Amy Johnson Crow, on her blog No Story Too Small, has challenged her fellow bloggers to post 52 Ancestors in 52 Weeks. This is week twenty-four.
My great-great-great grandfather Christopher Summerville was born in April 1822 in Irvinestown, Co. Fermanagh, Ireland to James and Jane (unknown) Somerville. Family legend suggests Christopher had five brothers – two went to Australia, one went to California, and two came to Ontario. I have not yet attempted to trace the other four – maybe someday!
He married Elizabeth Humphreys sometime around 1840, while they were still in Ireland.
They emigrated to Canada in 1846, as the potato famine was taking hold in Ireland. The records of James Allison, Emigrant agent at Montreal, show the family on June 19, 1846, on a “List of destitute emigrants forwarded to Montreal per steamer ‘Montreal’.” They are shown with a final destination of Toronto. The ‘family’ includes an adult male and an adult female, two children between the ages of 3 and 12 and a ‘free’. This would be Christopher and Elizabeth and their children John (about 5), Annie (about 3) and Jane (under a year).
Jane passed away the following month, on July 26, 1846. We had always believed she had died at sea, but it appears that she survived the voyage but not far beyond it.
By 1851, the family has settled in East Gwillimbury, York County, Ontario. The census shows Christopher (32), Elizabeth (33), John (10), Ann (8), Hugh (3), and Jane (1). Jane was named after her deceased sister. Christopher is listed as a labourer and the family is living in a one-story frame house.
In 1861, the family is still in East Gwillimbury, but their house is now a two-story frame, which suggests they have settled in well to life in Canada. Christopher (42) and Elizabeth (43) are living there with Ann (17), Hugh (12), Jane (10), Elizabeth (6), Christopher (4), and Mary (3). Christopher is listed as a labourer while Hugh and Jane are in school.
By 1871, Christopher (50) and Elizabeth (52) are home with Jane (20), Christopher (14) and Mary (13). Christopher is a labourer and Jane is now a seamstress. Christopher and Mary are attending school, but this is the first census where it is clearly indicated that Christopher cannot write and Elizabeth is unable to read or write.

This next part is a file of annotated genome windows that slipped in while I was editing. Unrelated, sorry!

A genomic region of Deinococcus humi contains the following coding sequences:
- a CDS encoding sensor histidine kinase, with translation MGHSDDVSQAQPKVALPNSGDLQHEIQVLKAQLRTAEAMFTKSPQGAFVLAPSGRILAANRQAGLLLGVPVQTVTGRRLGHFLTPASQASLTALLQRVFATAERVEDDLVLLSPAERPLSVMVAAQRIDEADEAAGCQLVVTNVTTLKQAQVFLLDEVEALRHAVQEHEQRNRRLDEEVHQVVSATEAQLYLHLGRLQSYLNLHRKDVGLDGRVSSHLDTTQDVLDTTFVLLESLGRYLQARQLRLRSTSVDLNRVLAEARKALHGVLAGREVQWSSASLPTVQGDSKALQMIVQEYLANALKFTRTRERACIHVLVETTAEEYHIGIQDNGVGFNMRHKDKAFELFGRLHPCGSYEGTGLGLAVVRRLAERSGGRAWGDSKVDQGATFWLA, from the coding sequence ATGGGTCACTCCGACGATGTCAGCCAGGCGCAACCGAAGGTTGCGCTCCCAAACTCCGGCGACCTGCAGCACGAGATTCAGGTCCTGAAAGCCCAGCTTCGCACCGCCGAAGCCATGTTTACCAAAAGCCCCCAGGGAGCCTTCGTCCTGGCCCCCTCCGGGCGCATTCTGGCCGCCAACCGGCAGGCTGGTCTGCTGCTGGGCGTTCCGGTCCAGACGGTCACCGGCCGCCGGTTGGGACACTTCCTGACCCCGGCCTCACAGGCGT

In 1881, the family continues to live in East Gwillimbury. Christopher (60) and Elizabeth (59) are home with Christopher (24) and Mary (23). Christopher Sr. is still a labourer while Christopher Jr is a carriage maker.
The 1880s were not kind to the family. Christopher Jr. passed away in 1884 and Mary passed away at the beginning of 1886, followed by Elizabeth on November 3 of that year.
On July 2, 1887, Christopher remarried. The marriage records for the County of Simcoe, division of Bradford, show Christopher Somerville (son of James and Jane Somerville) of Irish descent marrying Sarah Pearsall (daughter of Robert and Sarah Pearsall). Sarah was 24 years old to Christopher’s 60.
By the 1891 census, Christopher (68) is show living with Sarah (27) and Albert (2). He is still a labourer. It looks like he may have been known as Christy, if that census is to be believed.
Christopher passed away on March 31, 1901. Although he was not a member of the Children of Peace, he was buried in their Sharon Burying Ground along with Elizabeth.
The 1901 census shows his widow, Sarah (36), living with Albert (12) and, I believe, her sister Mary Pearsall (28) who is shown as a lodger. They are now in the village of Sharon in the Township of East Gwillimbury.
At this point, I yet to determine what happened to Sarah and Albert following the 1901 census.